06/29/2011 09:03 am ET | Updated Aug 29, 2011

Getting to a Trillion

If revenues are to be in the budget package that the president and Congressional leadership are now negotiating -- and be in there, they must -- they will almost surely come from cutting tax expenditures. Those are the one trillion worth of tax revenues forgone each year due to tax breaks for various activities in the code.

Politicians of both parties recognize that many of these tax breaks are loopholes, as seen in the vote a few weeks ago to end the $6 billion annual tax subsidy for ethanol, which garnered 34 R's in the Senate.

There's even a little list going around town of tax expenditures that might get cut in the deal, including oil and gas subsidies, favorable tax treatment for inventories (why should the tax code favor inventories?... like I said, loopholes), and other cats and dogs (corporate jets!).

The thing is, back in April, when President Obama set out his budget guidelines for this aspect of the talks, he said he wanted a cool trillion in revenues, out of deal that reduced deficits over 12 years by $4 trillion.

So, connecting all these dots, it seemed like a good idea to think about various ways to get to a trillion in savings through cutting tax expenditures. Here's a menu, with rough cuts of the savings over 10 years.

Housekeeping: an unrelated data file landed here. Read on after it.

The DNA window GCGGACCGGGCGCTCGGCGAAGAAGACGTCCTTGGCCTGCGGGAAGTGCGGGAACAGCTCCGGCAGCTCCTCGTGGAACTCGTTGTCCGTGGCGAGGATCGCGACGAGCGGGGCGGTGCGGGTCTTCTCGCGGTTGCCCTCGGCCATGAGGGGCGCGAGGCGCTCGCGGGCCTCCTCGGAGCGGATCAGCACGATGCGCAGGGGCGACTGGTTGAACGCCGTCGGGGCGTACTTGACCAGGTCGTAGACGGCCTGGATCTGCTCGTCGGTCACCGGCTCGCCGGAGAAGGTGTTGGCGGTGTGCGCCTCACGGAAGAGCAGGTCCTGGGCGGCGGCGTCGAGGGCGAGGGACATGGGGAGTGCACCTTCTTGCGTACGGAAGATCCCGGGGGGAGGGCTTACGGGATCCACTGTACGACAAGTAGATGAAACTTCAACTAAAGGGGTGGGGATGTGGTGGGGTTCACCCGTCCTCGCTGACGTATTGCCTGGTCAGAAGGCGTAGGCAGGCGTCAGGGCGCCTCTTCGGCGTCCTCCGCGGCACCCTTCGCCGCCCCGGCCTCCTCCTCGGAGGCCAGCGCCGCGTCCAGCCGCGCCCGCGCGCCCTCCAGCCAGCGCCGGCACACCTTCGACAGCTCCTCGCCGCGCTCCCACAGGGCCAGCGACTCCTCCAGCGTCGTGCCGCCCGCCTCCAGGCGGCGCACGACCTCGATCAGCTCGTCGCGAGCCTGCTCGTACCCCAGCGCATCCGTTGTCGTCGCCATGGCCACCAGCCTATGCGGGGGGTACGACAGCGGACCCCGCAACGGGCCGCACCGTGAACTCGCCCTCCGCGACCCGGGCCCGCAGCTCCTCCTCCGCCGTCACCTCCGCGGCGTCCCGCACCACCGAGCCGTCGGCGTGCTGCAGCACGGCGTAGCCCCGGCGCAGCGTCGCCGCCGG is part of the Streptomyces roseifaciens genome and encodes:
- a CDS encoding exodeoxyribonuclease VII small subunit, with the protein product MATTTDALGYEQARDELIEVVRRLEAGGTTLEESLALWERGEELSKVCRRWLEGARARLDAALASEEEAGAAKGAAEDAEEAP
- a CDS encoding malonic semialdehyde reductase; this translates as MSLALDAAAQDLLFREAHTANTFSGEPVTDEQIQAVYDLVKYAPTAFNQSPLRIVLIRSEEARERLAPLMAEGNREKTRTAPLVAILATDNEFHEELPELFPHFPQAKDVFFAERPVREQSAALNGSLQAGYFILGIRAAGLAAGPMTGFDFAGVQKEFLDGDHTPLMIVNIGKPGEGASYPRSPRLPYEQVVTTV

As noted, these are rough estimates from a variety of sources but they're ballpark. You can't tote up the whole list without double counting, because reducing itemized deductions covers all of the other individual components in the table. But the point is we could theoretically get to $1 trillion in savings over 10 years in lots of ways, and many of these are obviously dialable.

We could raise $1.2 trillion by only allowing people to itemize deductions at a 15% rate instead of the top rate they face. This would obviously be a big deal -- most of this stuff would be a big deal -- but as my CBPP colleague Chuck Marr points out, in terms of fairness, why should a wealthier person get bigger breaks for their deductions than a middle-class person. And don't conservatives like flat taxes?

I'm not endorsing all of these. Economists legitimately worry that the mortgage interest deduction distorts prices in the housing market, but it remains a bedrock tax break to a lot of middle-class families (44% of the value of deductions goes to families with incomes less than $100K), and you actually couldn't get rid of that distortion without whacking home prices, something you'd kinda want to avoid right now.

Others should be a slam dunk. The so-called "carried interest" loophole allows hedge fund managers to pay the capital gains rate (now 15%) on their earnings, so they end up paying a lower rate than a middle-income school teacher.

The point is we could stick to tax expenditures and hit the $1 trillion in revenue the President wisely laid out at the beginning of this process. I'm not saying we will. Just sayin' we could.

This post originally appeared at Jared Bernstein's On The Economy blog.